General comparison of international, regional, national assessments


International Assessments

Regional Assessments

National Assessments

Comparability over time Mostly high. Mostly high.

Only comparable for the last 2 cycles.

Could be high if rigorous methods.
Comparability between countries High within each program.

Relatively easy to equate across programs.

More could be done.

Almost as high within each program.

Less easy to equate across programs.

Differences across programs in selected grades complicates comparisons.


Variety of sampled populations, methodologies, interference by governments, lack of documentation, often lack of equating over time.

Timeliness of the statistics One year lag with respect to cycle. Varies – one to four years. Would vary by country, but likely to be timelier than any cross-national program.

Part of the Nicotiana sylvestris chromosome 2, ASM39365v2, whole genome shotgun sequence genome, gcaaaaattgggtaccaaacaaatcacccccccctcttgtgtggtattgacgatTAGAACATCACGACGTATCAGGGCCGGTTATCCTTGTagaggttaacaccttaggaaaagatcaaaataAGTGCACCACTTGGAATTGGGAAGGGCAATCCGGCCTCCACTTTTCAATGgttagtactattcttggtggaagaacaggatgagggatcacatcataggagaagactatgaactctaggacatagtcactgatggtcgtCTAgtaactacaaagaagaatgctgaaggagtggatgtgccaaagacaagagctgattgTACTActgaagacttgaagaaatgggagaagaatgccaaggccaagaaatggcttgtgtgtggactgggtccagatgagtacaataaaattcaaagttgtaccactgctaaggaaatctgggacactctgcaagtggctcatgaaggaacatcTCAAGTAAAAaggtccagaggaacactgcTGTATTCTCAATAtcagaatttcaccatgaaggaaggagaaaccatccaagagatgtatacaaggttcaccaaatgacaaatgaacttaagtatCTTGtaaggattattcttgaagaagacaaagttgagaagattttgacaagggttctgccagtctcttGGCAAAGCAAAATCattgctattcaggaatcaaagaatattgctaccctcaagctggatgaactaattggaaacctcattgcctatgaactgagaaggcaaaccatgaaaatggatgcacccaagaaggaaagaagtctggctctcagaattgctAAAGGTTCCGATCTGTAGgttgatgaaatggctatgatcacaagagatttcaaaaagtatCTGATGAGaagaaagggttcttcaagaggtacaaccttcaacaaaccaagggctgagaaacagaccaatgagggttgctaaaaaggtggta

Scope for public buy-in and policy impact Results highly influential.

Assessments seen as fair and independent and allow for international comparisons.

Results highly influential.

Concerns around accuracy of statistics and transparency of methods.

If rigorous, results will influence curriculum design and teacher training.

If not, results not taken seriously or risk using weak information to inform policy. 

Scope for national capacity building Limited (restricted to learning by doing).

Paired with more explicit training in the different stages of the assessment cycle.

Regional nature of the program increases countries’ direct involvement in technical aspects. Large role in building capacity at the national level if country experts have access to good materials and training programs.


Alignment to the MPL There is agreement about the levels that align to the MPL although it should be completed with a standard-setting exercise that precisely identifies the MPL in each case.  Could use AMPL to align to the global MPL
Source: UNESCO Institute for Statistics. Based on: Gustafsson, M. (2019). Costs and Benefits of Different Approaches to Measuring